Review: Breaking Silence by Linda Castillo
By Kristin CentorcelliJune 12, 2018
Breaking Silence by Linda Castillo is the third book in the Kate Burkholder series, where Police Chief Kate Burkholder is called to the scene of a horrific tragedy on a peaceful Amish farm.
Breaking Silence is the third book in Linda Castillo’s series featuring Painter’s Creek, Ohio, Police Chief Kate Burkholder, and it’s a doozy. It’s also my first read in this series—though it won’t be my last. In this installment, the trouble starts with the senseless slaying of an Amish woman’s livestock, and boy does it get worse from there. Kate gets a 5 a.m. call informing her that three people are in a manure pit out at the Slabaugh farm. It’s a dangerous situation because being down in that pit with the muck and the fumes that result from it can be fatal, so Kate’s in a race against time. When she arrives, she’s met by four very terrified children—the oldest of which is 17—and the situation doesn’t look good.
“How long have they been down there?” I snap.
The eldest male looks to be about seventeen years old. His terrified eyes find mine. “I don’t know. Ten minutes.” He says the words through chattering teeth. His face is the color of paste. He wears trousers with suspenders. The knees are wet with muck.
I shove my finger at him. “Open every door and window in this barn right now. Do you understand? Get some air in here.”
“Ja.” Nodding, he sets off at a run.
I shine my light into the hole again. There are two male victims and one female. I can tell by their clothing that they’re Amish. The two men are facedown. Too late for them, I think. The woman is faceup. Still alive, maybe. “We’re coming down to get you!” I shout. “Can you hear me?”
None of the victims stirs.
The ambulance hasn’t arrived, and it’s up to Kate to act at her own peril. They manage to haul the woman out of the pit, but she’s obviously dead, and the two men are too. It’s a horrific scene, and Kate is worried about the four children, who have now lost both their mother and father but also their uncle.
I look down at the victim. Filmy eyes stare back at me, and in that instant I know she’s gone. The realization makes me want to slam my fist against the concrete. In the smoggy haze of my thoughts, I’m aware of the teenage boy coming up beside me, looking down at his mother. I hear the girl crying nearby. Another child falls to his knees, screaming for his mamm. That’s when it hits me that these kids are alone.
Kate must then take on the heartbreaking job of interviewing the children, and all clues, plus the children’s statements, point to a horrible accident—that is until Kate has a chat with the medical examiner. Doc Coblentz points out a contusion on Solomon Slabaugh’s head that he believes was not caused by the fall into the manure pit. In fact, he thinks it was caused by blunt-force trauma. He also reveals that he has broken fingers, which he thinks came from someone striking them while he was hanging from the side of the pit. It’s a horrifying scenario, and Kate knows that getting to the bottom of these events won’t be easy.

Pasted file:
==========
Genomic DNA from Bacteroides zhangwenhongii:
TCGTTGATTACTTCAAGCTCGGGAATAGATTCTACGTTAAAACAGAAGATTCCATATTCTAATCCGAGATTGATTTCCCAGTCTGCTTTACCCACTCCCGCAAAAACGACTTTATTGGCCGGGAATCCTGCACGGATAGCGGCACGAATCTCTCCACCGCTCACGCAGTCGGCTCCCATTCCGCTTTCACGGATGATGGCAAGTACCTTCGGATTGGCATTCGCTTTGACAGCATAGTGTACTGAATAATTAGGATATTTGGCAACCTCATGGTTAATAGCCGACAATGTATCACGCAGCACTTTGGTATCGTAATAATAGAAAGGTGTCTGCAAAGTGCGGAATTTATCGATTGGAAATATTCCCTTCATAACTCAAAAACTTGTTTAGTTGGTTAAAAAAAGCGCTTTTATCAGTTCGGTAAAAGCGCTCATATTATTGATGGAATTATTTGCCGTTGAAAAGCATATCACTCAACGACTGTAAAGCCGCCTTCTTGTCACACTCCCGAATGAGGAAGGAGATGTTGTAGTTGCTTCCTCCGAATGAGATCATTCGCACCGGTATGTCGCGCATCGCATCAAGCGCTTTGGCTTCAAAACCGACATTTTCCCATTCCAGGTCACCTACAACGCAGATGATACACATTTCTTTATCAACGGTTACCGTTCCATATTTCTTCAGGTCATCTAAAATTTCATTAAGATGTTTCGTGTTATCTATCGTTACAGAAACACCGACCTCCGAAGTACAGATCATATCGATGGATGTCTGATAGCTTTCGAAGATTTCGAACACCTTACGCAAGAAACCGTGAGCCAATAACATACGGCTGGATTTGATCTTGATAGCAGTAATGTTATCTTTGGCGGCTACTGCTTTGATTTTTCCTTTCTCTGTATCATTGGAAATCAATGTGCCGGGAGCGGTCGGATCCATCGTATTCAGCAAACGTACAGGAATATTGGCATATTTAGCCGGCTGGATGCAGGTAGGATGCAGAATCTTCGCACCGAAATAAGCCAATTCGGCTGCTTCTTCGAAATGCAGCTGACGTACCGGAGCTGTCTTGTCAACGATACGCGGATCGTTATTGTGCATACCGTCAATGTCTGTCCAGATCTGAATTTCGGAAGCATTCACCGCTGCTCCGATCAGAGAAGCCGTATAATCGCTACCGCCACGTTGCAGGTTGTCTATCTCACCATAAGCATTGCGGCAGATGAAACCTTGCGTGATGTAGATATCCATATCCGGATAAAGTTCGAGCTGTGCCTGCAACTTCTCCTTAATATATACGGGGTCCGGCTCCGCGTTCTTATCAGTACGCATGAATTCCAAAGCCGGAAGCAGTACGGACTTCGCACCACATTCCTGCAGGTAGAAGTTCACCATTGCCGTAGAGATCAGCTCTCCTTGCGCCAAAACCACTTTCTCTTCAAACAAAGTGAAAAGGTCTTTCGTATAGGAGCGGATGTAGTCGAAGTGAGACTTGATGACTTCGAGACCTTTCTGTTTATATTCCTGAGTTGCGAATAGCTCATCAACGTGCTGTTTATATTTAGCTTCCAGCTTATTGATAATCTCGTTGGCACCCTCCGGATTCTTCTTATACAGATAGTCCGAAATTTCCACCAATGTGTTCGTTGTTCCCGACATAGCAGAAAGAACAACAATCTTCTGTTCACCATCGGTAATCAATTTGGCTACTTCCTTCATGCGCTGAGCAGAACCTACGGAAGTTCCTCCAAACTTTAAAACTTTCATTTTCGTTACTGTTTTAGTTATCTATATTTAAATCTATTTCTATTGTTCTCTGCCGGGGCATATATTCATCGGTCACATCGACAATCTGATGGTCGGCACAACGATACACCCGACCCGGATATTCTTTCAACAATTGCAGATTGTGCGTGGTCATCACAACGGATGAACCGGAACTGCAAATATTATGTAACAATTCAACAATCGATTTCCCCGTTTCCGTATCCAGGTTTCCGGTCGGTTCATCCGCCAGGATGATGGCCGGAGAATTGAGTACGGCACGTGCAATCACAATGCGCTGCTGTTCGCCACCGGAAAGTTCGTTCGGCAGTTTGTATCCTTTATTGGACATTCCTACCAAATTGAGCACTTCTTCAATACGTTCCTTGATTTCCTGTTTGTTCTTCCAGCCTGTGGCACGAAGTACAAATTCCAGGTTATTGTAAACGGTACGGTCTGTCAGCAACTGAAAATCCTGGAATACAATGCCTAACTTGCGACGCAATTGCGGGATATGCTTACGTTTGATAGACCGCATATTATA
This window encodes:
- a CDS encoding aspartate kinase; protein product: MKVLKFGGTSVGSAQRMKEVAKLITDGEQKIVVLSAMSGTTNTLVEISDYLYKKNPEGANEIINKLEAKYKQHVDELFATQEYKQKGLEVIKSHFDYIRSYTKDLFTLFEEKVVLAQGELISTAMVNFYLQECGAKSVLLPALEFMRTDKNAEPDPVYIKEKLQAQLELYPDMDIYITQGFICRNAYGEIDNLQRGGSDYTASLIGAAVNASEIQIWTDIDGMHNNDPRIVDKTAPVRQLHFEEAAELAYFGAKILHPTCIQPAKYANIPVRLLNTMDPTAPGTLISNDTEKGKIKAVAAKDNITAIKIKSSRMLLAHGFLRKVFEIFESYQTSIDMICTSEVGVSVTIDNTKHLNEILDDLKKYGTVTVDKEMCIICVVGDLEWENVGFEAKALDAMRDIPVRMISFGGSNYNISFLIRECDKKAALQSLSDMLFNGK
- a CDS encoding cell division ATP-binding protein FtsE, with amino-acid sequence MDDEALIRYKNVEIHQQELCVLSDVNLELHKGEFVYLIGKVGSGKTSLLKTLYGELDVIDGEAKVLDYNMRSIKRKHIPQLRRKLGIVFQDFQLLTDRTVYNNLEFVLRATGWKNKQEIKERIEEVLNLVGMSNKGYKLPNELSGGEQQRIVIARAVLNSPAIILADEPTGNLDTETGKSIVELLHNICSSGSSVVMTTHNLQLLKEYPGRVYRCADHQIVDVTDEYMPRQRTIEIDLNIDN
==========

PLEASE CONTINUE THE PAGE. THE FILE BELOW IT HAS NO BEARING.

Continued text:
She has good reason to be worried: the Amish are notoriously secretive and distrustful of outsiders. But Kate is no ordinary police chief. She used to be Amish, and it gives her a rare insider’s perspective into a very secretive world. Could the murders have been perpetrated by the people that have been committing a series of Amish hate crimes, or is it something else? Kate’s insight into the Amish gives her a big advantage, but she has a few biases that may keep her from seeing the truth, and she’s pretty self-aware of that. Luckily, she has the help of her boyfriend and Bureau of Criminal Identification and Investigation agent, John Tomasetti. I love the tentative interplay between them, and this installment takes their relationship to a new level over the course of the investigation.
“How are you, Kate?” His voice is deep and intimate, and I feel the rumble of it all the way to my stomach.
“I’m good.” I look at him. John Tomasetti has a powerful presence. Even more so from my perspective, because my feelings for him are fervent. We’re close, but sometimes I sense some unexplained chasm between us, unmapped territory, which feels vast tonight. “You could have told me you were coming.”
He smiles. “You mean warned you?”
I smile back. “That, too.”
Their evolving romance is one of the best things about this book. They’re both damaged: Tomasetti lost his entire family—including his little girls—sometime back, and Kate still wrestles with the events that led to her leaving the Amish community. But don’t let the word “romance” scare you off. This is not a romance novel, folks. It may take place amidst the bucolic Amish farms of Ohio, but it’s just as gritty as the grittiest police procedurals on the market right now.
Kate is one of the most unique heroines I’ve had the pleasure to get to know. The twist in this one will make your head spin. Breaking Silence is an effective meditation on family and the secrets they keep from each other, not to mention a study of what leads someone to murder. You should get to know Kate, ASAP. You can easily start with this book, but why would you want to when you can start at Sworn to Silence and binge your way through?
|Kate Burkholder Series Reread Navigation|
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